FOX News reported on the recent Portland unrest in all-to-familiar recent fashion. It was protestors, city police officers, some federal officers, chanting, etc. Overall, FOX headlined it as, “Portland sees largely peaceful night of protests with more than 1,000 demonstrators as feds prepare to withdraw”, which was a welcome relief to the protests not too long ago that were accompanied by looting, violence, and property destruction. But while it seemed like good news overall, something changed.

Buried inside the article was this sentence, “Later, some agitators burned Bibles and flags outside the courthouse and set a series of fires.” In fairness, it did say that other protesters helped put out one of the fires, which was encouraging. However, it may not seem like much, but I regard Bible burning as taking the protests up a notch.

Book burning has long been the mark of revolutions. There are roughly 200 recorded occurrences of book burning events since the before the time of Christ, many of them aimed at religious texts, so this is nothing new. However, the fundamental act of burning a book is censorship – that is the real problem.

Under our Constitution, anyone can burn a book, which is actually a freedom of speech. That is a good thing. But burning a Bible fundamentally says, “I reject the basis of all western culture and the Deity upon which it is based, and I reject the Christian principles upon which this nation was founded.”

If taken to the next step, in many cases in history it has often gone hand-in-hand with saying that I reject your right to practice your faith. For example, I will find a reason to close the doors of your churches, synagogues, and mosques, so that you will experience more and more impediments to practicing your faith. That is why this is taking things up a notch.

The burning of those Bibles in Portland was simply symptomatic of the larger problem, the growing devaluation and sometimes outright animosity towards our faith in this country. We see it from some of our political leaders to “human rights” groups and the media. We know this will happen. II Timothy 3:12 states, “Indeed, all who desire to live a godly life in Christ Jesus will be persecuted.”

So where does this leave us? It means a few things. First, we need to continue to proclaim our faith in Christ, despite those who would silence us. If the church of the first century proclaimed the gospel at risk of death, how much more should we proclaim the same when we are dealing with societal pressure.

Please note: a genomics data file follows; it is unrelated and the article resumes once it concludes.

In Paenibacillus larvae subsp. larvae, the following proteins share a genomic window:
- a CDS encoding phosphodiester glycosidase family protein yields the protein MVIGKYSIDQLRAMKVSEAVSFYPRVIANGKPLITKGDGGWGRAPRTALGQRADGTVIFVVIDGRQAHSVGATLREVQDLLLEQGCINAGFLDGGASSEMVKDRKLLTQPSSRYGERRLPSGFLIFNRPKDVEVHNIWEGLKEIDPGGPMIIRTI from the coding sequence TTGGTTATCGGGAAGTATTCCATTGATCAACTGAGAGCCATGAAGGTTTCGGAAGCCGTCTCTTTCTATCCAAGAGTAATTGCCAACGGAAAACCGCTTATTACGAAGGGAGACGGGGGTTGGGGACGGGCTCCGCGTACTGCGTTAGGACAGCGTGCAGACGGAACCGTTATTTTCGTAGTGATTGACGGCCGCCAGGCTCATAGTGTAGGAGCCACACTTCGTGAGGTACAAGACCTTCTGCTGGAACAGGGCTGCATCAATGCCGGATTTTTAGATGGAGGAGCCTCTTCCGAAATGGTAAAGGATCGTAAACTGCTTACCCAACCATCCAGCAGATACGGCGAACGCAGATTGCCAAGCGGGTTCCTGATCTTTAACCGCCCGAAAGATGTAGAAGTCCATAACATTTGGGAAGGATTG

Second, we need to fight for biblical principles, particularly in the halls of government. We need to proudly defend and advance our biblical values in public life to help reinforce the foundation upon which our nation was built.

Finally, we need to elect statesmen to all offices who will bear the cross of Christ. We need men and women who will stand for your and my foundational biblical beliefs and seek to protect and reinforce them in our nation.

If this seems like a daunting list of tasks, I am here to tell you that Family Policy Alliance of North Dakota® is standing with you to help. We proudly proclaim our Christianity, promote biblically based policy, and help elect statesmen to state and national positions who will act out their faith in the political arena.

If this is something you want to support, please consider donating to our work.We can’t stop others from burning Bibles, but together, we must not give up the fight to ensure the Gospel and the right to practice our faith remains part of our nation. Thank you.

Standing strong,

Mark Jorritsma
President and Executive Director

Our nation is reeling right now. We’ve seen videos that are heartbreaking. We’ve been beset by incidents that remind us that our nation’s racial wounds are still in need of healing. There’s rioting in the streets, and there’s a massive social media backlash against anyone who goes against the more radical protest element.

Drew Brees, QB for the New Orleans Saints, was called a racist for saying he believed kneeling during the National Anthem was disrespectful. Countless articles were written attacking the Fourth of July. President Trump’s pro-America speech in front of Mt. Rushmore was labeled as racist by the left-wing media. There’s now even talk of tearing down statues of American heroes like George Washington – a major shift from the original debate over Confederate statues. It’s difficult to see these fringe reactions by leftists and resist the temptation to run from the cause overall.

Unfortunately, the intense cycle of action and reaction has left many Christians struggling for the right message in these troubling days. EVERY Christian should find racism revolting and seek to be part of the solution. Yet, many are also rightfully concerned by the rhetoric and actions of those most prominently talking about race and our country. In looking at the situation, here are 13 ways we encourage parents and churches to address these current cultural issues with their kids and congregations.

  1. Do Talk About Race – God’s people should never retreat from the cultural issues of the day simply because they’re difficult. Talk about the evil of racism, address issues past and present in a candid and biblical manner, and remember the value of every human being – all made in the image of God.
  2. Yes, Use this Moment to Talk About Abortion – The history of abortion is rooted in racism and has devastated the black community. In talking about the value of every human being, you cannot fully address the subject without addressing the greatest civil rights issue of our time as well as the greatest crisis facing the black community, the evil of abortion.